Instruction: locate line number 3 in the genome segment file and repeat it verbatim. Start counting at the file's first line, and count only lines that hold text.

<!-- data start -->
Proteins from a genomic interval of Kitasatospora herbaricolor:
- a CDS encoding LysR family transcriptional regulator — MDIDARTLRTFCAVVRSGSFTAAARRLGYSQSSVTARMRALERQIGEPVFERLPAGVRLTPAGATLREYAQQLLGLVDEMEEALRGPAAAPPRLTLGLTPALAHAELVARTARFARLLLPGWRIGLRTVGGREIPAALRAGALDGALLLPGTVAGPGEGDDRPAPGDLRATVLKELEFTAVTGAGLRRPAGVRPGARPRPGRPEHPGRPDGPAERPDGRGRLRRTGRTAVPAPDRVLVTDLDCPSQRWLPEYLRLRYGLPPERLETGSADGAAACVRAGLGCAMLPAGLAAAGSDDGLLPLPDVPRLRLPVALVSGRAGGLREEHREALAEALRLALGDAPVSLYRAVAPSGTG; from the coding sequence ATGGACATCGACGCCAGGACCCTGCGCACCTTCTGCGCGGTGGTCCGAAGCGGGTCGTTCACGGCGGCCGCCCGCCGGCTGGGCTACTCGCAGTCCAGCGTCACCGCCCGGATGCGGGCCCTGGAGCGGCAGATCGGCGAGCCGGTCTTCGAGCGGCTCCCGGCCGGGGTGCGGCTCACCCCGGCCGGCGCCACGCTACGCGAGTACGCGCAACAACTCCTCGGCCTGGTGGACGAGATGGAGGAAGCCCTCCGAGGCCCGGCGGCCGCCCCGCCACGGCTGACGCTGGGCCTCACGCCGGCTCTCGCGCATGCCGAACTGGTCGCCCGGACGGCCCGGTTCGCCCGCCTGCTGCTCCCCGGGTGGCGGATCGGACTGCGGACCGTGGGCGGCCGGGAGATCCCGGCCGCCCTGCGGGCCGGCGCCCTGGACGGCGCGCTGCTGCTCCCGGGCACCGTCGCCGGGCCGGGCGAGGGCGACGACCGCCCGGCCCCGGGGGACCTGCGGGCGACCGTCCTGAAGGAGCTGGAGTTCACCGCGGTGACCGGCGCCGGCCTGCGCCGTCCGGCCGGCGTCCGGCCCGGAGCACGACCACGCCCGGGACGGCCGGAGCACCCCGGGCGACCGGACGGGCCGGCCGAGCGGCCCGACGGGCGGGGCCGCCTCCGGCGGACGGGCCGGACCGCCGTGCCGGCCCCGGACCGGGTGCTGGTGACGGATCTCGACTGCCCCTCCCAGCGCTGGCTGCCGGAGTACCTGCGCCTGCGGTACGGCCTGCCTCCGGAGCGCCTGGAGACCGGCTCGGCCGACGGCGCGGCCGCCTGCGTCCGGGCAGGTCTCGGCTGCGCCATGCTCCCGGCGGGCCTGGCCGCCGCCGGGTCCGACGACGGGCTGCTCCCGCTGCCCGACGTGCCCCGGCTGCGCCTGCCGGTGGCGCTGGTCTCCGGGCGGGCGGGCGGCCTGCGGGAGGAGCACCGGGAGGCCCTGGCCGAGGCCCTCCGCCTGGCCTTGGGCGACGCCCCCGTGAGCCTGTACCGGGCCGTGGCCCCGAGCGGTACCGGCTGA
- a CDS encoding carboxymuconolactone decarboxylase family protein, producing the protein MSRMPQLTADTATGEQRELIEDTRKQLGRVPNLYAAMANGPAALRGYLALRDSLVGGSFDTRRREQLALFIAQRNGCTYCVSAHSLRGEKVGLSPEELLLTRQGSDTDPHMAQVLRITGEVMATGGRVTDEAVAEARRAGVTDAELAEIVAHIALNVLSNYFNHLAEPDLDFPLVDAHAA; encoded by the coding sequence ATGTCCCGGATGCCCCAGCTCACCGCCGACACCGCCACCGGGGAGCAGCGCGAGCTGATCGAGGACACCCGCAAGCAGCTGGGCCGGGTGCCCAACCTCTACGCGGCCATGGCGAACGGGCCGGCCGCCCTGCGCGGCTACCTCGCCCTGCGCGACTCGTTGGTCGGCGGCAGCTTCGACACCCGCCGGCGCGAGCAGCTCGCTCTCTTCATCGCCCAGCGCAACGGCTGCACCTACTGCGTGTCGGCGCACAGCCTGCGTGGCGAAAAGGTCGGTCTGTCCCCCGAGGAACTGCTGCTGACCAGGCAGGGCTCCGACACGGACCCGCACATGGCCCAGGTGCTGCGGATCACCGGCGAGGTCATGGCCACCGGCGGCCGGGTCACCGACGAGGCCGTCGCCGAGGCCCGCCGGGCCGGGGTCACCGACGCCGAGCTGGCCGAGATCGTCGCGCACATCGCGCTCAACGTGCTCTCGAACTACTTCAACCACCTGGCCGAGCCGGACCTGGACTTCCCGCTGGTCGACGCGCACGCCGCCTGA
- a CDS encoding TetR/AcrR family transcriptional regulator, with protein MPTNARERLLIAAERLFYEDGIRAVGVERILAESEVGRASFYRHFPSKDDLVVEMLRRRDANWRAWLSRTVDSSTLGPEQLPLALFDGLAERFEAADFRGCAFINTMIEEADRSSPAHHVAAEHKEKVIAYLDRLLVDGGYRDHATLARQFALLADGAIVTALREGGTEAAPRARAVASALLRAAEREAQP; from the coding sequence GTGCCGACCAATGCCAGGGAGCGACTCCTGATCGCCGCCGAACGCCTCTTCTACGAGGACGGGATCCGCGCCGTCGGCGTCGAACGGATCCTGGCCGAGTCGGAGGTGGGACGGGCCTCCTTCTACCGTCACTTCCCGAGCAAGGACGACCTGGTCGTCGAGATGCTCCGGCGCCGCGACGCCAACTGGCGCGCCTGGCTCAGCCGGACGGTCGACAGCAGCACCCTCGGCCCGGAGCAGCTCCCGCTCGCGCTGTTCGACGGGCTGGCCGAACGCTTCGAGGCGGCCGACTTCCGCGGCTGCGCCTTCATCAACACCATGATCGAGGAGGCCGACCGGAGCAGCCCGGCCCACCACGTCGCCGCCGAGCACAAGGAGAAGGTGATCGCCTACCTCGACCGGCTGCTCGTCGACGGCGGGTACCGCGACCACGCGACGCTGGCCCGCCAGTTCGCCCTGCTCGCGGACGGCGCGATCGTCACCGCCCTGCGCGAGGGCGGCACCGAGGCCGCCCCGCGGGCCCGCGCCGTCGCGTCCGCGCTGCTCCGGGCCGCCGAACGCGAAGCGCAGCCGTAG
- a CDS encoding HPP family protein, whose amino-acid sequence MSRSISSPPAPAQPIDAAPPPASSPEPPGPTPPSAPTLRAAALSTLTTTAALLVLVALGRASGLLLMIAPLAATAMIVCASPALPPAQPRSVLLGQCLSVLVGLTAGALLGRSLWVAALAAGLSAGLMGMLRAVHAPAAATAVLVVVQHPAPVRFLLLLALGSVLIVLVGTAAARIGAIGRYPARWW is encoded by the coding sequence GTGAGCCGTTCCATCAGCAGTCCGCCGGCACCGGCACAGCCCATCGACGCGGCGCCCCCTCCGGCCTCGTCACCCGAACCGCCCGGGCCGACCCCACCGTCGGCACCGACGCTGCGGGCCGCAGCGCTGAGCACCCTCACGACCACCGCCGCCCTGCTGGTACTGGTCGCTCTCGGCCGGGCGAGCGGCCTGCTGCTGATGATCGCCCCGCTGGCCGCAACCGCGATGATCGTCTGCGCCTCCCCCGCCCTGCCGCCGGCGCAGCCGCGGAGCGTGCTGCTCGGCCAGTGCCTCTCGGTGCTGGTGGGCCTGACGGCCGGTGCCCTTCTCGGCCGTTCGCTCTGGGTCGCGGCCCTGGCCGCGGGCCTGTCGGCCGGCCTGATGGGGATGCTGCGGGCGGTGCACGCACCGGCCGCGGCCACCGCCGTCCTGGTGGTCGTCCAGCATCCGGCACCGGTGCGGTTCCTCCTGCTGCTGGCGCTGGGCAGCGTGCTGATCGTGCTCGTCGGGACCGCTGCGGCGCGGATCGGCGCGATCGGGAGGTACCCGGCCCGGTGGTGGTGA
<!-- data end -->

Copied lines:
- a CDS encoding carboxymuconolactone decarboxylase family protein, producing the protein MSRMPQLTADTATGEQRELIEDTRKQLGRVPNLYAAMANGPAALRGYLALRDSLVGGSFDTRRREQLALFIAQRNGCTYCVSAHSLRGEKVGLSPEELLLTRQGSDTDPHMAQVLRITGEVMATGGRVTDEAVAEARRAGVTDAELAEIVAHIALNVLSNYFNHLAEPDLDFPLVDAHAA; encoded by the coding sequence ATGTCCCGGATGCCCCAGCTCACCGCCGACACCGCCACCGGGGAGCAGCGCGAGCTGATCGAGGACACCCGCAAGCAGCTGGGCCGGGTGCCCAACCTCTACGCGGCCATGGCGAACGGGCCGGCCGCCCTGCGCGGCTACCTCGCCCTGCGCGACTCGTTGGTCGGCGGCAGCTTCGACACCCGCCGGCGCGAGCAGCTCGCTCTCTTCATCGCCCAGCGCAACGGCTGCACCTACTGCGTGTCGGCGCACAGCCTGCGTGGCGAAAAGGTCGGTCTGTCCCCCGAGGAACTGCTGCTGACCAGGCAGGGCTCCGACACGGACCCGCACATGGCCCAGGTGCTGCGGATCACCGGCGAGGTCATGGCCACCGGCGGCCGGGTCACCGACGAGGCCGTCGCCGAGGCCCGCCGGGCCGGGGTCACCGACGCCGAGCTGGCCGAGATCGTCGCGCACATCGCGCTCAACGTGCTCTCGAACTACTTCAACCACCTGGCCGAGCCGGACCTGGACTTCCCGCTGGTCGACGCGCACGCCGCCTGA